The Pentagon’s Next-Generation Budget Busting Bomber
Policy + Politics

The Pentagon’s Next-Generation Budget Busting Bomber

© Hyungwon Kang / Reuters

The contract for the Pentagon’s next generation strategic bomber hasn’t been awarded yet, but federal auditors already predict the effort will be a budgetary whopper.

A July 30 report by the Government Accountability Office found the U.S. is on pace to spend roughly $58 billion on its bomber fleet over the next decade. Well over half of that amount, $33.1 billion, would be gobbled up by the development and manufacture of the Air Force’s new strategic platform, the Long-Range Strike Bomber.

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The other $24.4 billion would go toward upgrading the aging Northrop Grumman B-2 Spirit and the Boeing B-52 Stratofortress.

The GAO price tag, based on figures made available in May, is a stunning $18 billion higher than the $40 billon sticker price the non-partisan Congressional Budget Office gave the effort in January.

It also indicates that few people, including Air Force and Defense Department leaders, know the true cost of the highly-classified program.

The Air Force has estimated it would cost $55 billion to build as many as 100 Long Range Strike Bombers, or around $550 million each.

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Those figures are likely to rise, though, given the service’s track record for keeping big ticket items on track and under budget.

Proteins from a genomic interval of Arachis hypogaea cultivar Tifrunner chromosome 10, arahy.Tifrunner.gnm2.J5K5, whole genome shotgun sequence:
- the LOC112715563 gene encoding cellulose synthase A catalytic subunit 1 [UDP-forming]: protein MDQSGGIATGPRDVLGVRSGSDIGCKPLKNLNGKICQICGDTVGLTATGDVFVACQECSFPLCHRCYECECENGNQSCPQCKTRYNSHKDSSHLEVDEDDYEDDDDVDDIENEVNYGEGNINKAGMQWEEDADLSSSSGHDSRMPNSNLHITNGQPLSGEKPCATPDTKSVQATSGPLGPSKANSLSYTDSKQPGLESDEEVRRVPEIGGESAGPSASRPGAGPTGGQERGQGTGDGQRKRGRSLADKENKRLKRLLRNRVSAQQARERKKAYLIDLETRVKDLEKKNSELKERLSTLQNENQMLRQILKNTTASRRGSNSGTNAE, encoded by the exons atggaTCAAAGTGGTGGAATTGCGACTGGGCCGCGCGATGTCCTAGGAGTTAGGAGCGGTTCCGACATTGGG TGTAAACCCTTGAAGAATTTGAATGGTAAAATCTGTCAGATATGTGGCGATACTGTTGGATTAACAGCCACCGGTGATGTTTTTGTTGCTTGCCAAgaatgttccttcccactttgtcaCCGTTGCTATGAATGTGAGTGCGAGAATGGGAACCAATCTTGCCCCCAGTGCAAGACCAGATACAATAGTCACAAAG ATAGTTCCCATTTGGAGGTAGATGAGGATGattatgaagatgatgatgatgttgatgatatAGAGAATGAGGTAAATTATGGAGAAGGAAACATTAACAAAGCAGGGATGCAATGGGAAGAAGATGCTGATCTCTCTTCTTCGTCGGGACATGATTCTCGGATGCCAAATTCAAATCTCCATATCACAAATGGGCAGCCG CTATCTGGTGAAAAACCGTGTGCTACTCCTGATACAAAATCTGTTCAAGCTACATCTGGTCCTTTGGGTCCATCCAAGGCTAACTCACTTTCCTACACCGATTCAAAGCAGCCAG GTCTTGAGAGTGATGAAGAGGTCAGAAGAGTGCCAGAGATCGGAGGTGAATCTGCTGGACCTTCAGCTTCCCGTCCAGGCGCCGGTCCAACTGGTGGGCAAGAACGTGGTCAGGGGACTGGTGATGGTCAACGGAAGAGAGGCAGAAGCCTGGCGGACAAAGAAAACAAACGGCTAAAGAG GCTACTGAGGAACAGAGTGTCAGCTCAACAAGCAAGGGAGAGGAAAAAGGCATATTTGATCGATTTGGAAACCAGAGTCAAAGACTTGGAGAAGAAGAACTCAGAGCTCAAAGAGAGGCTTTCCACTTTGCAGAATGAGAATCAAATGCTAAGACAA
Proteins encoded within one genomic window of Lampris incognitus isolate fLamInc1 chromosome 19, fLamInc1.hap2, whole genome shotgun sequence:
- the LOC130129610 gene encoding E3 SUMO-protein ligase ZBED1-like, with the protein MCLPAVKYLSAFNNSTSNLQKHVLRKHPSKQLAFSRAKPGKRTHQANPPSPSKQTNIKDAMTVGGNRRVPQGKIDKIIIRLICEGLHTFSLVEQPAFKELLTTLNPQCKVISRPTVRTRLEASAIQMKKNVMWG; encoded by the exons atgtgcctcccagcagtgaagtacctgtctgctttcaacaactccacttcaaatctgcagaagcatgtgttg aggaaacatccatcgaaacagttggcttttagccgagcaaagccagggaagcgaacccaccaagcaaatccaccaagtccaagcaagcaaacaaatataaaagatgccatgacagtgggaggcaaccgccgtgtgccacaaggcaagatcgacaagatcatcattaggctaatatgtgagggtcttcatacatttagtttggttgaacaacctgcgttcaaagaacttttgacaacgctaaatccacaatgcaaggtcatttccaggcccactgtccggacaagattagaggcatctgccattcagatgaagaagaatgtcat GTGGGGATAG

The price of the F-35 Joint Strike Fighter program, for example, swelled to $400 billion, making it the single most expensive weapons project in U.S. history. Already several years behind schedule, its costs ballooned by roughly 70 percent, even after the Pentagon scaled back the number of planes it intends to purchase by more than 400, to roughly 2,440.

The bomber program itself isn’t off to a great start. The Air Force is expected to announce a contract decision sometime in September, a slip from a previous timetable of a June or July announcement.

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Northrop Grumman and a Boeing-Lockheed Martin joint venture are competing for the highly-lucrative contract that defense observers say could upend the industry.

The GAO study shows that the total estimated cost of sustaining and modernizing the nuclear force rose 40 percent in 2014 when compared to the 2013 projections, in large part because the new amount includes the Long-Range Strike Bomber and the Air Force’s replacement for the Minuteman III intercontinental ballistic missile, dubbed the Ground-Based Strategic Deterrent.